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Infamous white Ford Bronco in OJ Simpson chase sits in Tennessee crime museum: 'Iconic piece of history'

The Ford Bronco seen around the world during a police chase involving then-murder suspect O.J. Simpson is now housed in a Tennessee museum.

Former NFL running back O.J. Simpson died on Thursday, dredging up memories for millions of his Hall of Fame career, his life after football and the infamous murder trial for the deaths of his ex-wife, Nicole Brown Simpson, and her friend, Ronald Goldman. 

One of the biggest moments of national intrigue involving Simpson occurred on June 17, 1994, when TV programs, including Game 5 of the NBA Finals, were interrupted in order to broadcast the slow-moving pursuit of a white Ford Bronco on empty Southern California freeways. 

No car has been more associated with vehicle pursuits since. Despite the 30-year gap since the infamous chase, the phase "white Ford Bronco" still elicits memories.


"It gets similar reactions, memory-wise, to 9/11 and other big events," said Ally Pennington, the artifacts and programs manager for the Alcatraz East Crime Museum in Pigeon Forge, Tennessee, where the 1993 Bronco has been on display since 2016. "It is one of those events in history that people remember what they were doing, where they were when the O.J. chase happened."

"It's an iconic piece of history regardless of the implications attached to it," Pennington told Fox News Digital."

On that June afternoon, the Bronco was being driven by Al Cowlings, a former teammate and childhood friend of Simpson, who was in the back seat with a gun and threatening to take his own life while on the phone with law enforcement, who begged him to surrender. 

Hours earlier, authorities issued a warrant for Simpson's arrest for the double murder. 

Millions of viewers tuned in to witness the chase and as onlookers crowded onto freeway overpasses catch a glimpse of the chase in real time. The pursuit eventually ended at Simpson's home in the affluent Los Angeles enclave of Brentwood, where he surrendered to police without incident.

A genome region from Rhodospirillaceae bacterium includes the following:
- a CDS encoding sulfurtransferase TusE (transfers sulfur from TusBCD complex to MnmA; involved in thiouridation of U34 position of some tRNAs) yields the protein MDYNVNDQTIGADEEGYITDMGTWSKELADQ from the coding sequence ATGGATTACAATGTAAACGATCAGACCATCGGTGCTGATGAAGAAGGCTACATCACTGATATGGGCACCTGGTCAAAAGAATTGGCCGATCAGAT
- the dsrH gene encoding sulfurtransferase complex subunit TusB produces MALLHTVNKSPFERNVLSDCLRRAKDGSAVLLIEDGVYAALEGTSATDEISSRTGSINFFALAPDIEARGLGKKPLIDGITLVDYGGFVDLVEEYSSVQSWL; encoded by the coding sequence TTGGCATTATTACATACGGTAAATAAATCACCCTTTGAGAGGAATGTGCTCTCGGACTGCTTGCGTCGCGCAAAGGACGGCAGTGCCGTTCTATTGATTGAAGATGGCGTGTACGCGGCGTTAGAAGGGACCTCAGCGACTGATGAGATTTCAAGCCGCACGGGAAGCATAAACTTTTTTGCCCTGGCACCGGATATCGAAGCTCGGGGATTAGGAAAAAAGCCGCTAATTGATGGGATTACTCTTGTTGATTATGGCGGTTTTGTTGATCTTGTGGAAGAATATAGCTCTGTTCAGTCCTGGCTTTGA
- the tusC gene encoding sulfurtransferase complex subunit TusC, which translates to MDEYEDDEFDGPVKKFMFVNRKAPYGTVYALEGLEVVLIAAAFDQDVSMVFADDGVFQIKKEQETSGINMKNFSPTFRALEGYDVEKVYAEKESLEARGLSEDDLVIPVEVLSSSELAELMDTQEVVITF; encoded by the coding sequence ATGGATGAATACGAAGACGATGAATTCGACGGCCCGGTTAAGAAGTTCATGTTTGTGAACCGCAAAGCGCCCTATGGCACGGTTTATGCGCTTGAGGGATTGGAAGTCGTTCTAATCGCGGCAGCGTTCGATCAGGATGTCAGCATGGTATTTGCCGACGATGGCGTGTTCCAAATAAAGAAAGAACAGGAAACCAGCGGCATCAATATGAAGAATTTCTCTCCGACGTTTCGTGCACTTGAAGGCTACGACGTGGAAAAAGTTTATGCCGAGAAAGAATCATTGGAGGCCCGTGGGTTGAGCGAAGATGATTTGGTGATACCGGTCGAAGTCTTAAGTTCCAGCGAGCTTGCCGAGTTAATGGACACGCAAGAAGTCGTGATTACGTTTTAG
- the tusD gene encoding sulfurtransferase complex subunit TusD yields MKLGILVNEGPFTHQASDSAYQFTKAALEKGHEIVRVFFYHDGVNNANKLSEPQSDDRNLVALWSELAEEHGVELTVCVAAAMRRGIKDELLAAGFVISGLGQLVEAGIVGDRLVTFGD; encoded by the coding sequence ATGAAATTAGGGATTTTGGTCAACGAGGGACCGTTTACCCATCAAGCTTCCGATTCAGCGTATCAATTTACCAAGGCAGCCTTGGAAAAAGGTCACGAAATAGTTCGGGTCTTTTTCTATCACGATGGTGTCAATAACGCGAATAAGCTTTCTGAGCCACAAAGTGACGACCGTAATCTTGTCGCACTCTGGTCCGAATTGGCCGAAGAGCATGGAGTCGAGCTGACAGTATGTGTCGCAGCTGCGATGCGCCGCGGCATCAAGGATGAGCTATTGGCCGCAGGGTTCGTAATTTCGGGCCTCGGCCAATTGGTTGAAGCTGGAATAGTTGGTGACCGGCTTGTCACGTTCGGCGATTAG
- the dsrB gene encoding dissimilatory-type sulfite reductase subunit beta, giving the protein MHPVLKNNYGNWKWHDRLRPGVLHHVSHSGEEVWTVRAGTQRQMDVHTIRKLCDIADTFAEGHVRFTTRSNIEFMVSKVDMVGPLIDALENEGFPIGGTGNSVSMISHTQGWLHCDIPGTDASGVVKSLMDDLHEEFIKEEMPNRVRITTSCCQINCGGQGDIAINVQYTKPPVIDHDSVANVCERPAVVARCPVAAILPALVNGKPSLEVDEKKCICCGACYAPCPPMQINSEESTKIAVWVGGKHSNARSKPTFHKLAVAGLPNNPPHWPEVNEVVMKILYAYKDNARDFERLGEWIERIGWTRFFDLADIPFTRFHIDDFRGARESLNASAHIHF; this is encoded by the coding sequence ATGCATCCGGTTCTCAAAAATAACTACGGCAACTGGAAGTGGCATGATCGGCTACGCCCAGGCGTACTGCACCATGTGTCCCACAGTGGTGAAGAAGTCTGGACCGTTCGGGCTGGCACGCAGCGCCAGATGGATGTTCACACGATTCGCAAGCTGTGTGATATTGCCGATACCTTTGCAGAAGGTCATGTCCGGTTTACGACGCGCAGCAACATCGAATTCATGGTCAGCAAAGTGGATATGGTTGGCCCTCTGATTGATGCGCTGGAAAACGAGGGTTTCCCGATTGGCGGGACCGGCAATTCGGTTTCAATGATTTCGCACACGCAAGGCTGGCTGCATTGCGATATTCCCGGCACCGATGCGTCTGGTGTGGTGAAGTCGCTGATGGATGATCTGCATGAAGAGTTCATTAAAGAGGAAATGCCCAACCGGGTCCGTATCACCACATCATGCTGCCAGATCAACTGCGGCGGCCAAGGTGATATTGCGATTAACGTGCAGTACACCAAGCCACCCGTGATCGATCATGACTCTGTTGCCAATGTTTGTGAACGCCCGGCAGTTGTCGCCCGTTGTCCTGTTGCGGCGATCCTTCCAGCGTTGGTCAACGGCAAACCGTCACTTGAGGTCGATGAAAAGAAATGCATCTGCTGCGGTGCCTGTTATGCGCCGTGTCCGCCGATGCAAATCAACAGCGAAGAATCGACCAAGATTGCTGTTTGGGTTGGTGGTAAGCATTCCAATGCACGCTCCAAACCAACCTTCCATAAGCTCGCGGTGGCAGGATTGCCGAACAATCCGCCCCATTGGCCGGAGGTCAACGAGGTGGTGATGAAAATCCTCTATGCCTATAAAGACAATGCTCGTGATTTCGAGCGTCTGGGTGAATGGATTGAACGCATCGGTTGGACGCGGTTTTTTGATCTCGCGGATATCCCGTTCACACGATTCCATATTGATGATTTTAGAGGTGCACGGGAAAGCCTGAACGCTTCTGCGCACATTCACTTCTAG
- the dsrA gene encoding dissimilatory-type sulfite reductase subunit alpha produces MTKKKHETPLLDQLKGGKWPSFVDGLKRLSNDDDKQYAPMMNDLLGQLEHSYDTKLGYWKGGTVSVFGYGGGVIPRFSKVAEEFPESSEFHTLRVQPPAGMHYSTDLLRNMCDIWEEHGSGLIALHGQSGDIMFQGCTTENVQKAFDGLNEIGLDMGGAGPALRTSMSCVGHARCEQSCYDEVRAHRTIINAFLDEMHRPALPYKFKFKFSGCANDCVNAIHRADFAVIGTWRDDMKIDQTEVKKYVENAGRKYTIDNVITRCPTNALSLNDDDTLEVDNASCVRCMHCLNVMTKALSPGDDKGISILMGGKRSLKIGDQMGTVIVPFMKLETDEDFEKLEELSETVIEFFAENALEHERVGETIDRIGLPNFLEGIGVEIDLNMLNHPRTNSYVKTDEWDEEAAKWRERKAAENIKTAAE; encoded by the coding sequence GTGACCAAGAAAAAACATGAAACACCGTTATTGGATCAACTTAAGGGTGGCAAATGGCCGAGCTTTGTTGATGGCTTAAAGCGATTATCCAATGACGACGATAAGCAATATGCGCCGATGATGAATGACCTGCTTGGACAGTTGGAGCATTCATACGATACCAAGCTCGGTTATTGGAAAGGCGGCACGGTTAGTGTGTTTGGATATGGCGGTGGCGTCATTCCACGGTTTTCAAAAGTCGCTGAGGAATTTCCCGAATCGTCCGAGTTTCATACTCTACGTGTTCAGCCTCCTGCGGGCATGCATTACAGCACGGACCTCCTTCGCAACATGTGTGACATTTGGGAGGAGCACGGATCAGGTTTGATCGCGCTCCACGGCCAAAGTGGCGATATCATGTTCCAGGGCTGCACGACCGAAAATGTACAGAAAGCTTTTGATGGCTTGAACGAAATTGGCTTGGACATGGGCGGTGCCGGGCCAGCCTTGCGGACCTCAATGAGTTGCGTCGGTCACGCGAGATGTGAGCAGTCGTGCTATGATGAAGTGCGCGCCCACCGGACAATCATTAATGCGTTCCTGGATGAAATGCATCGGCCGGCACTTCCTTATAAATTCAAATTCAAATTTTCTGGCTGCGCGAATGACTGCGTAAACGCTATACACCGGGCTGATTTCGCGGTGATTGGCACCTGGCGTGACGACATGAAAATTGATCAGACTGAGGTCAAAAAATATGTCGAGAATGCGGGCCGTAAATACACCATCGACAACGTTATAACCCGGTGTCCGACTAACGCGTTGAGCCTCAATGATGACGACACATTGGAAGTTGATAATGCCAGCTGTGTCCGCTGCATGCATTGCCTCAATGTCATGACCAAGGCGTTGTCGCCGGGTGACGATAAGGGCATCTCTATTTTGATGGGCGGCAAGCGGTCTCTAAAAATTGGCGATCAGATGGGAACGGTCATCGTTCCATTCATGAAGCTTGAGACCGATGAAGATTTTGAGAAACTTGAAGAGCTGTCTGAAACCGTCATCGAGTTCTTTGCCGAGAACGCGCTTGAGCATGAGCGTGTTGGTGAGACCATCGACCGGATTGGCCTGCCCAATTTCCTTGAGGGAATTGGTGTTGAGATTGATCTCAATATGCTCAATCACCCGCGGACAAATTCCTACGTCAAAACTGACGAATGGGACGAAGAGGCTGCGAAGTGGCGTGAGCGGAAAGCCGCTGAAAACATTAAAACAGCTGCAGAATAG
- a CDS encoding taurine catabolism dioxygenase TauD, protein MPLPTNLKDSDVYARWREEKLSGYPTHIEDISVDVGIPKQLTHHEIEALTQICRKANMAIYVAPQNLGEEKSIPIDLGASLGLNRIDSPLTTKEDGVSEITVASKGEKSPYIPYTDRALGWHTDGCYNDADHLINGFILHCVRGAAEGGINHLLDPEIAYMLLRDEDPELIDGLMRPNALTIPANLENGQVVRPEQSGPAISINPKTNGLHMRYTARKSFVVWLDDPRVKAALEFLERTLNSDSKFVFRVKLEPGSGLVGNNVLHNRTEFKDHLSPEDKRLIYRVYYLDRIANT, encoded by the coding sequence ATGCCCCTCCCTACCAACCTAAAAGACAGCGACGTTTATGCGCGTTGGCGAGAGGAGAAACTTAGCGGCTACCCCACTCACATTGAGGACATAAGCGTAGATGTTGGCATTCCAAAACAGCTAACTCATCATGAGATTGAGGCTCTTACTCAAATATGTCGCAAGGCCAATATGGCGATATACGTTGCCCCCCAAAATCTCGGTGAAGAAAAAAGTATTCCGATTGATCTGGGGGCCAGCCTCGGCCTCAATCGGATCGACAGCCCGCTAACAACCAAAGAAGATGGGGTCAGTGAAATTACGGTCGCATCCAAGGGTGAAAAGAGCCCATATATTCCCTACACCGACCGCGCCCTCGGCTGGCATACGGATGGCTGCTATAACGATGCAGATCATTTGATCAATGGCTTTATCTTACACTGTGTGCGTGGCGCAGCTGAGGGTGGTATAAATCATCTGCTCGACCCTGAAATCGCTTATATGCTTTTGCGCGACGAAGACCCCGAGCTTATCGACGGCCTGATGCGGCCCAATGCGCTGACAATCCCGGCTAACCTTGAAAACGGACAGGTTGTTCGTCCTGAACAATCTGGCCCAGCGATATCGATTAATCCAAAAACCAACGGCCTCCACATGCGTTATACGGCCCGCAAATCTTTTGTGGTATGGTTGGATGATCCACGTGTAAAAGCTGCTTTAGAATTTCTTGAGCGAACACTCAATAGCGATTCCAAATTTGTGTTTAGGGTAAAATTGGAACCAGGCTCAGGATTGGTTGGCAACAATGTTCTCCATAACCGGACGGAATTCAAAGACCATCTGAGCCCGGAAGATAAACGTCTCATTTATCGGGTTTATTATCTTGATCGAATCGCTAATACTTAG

Cowlings later sold the Bronco, which is now parked at the Tennessee museum next to other infamous vehicles associated with some of America's most famous criminals. 

The Bronco sits next to a 1993 Essex Terraplane used by notorious gangster John Dillinger, serial killer Ted Bundy's Volkswagen Beetle, and a car used in the 1967 production of "Bonnie and Clyde," starring Warren Baetty and Faye Dunaway.  

"It's one of our most popular galleries in the museum," Pennington said. 

The museum recently shared a photo of the vehicles on social media.

An upcoming exhibit slated to open this summer will focus on the 30th anniversary of the murders, Pennington said. The museum previously honored Nicole Brown Simpson with an exhibit showing her life. 

Simpson was eventually acquitted of the slayings in a criminal trial, but was ordered to pay the Brown and Goldman families $33.5 million following a 1997 civil trial. 

On Thursday, his family announced that he passed away from cancer at age 76. 

"Our father, Orenthal James Simpson, succumbed to his battle with cancer," read a post on the official OJ Simpson X account. "He was surrounded by his children and grandchildren."

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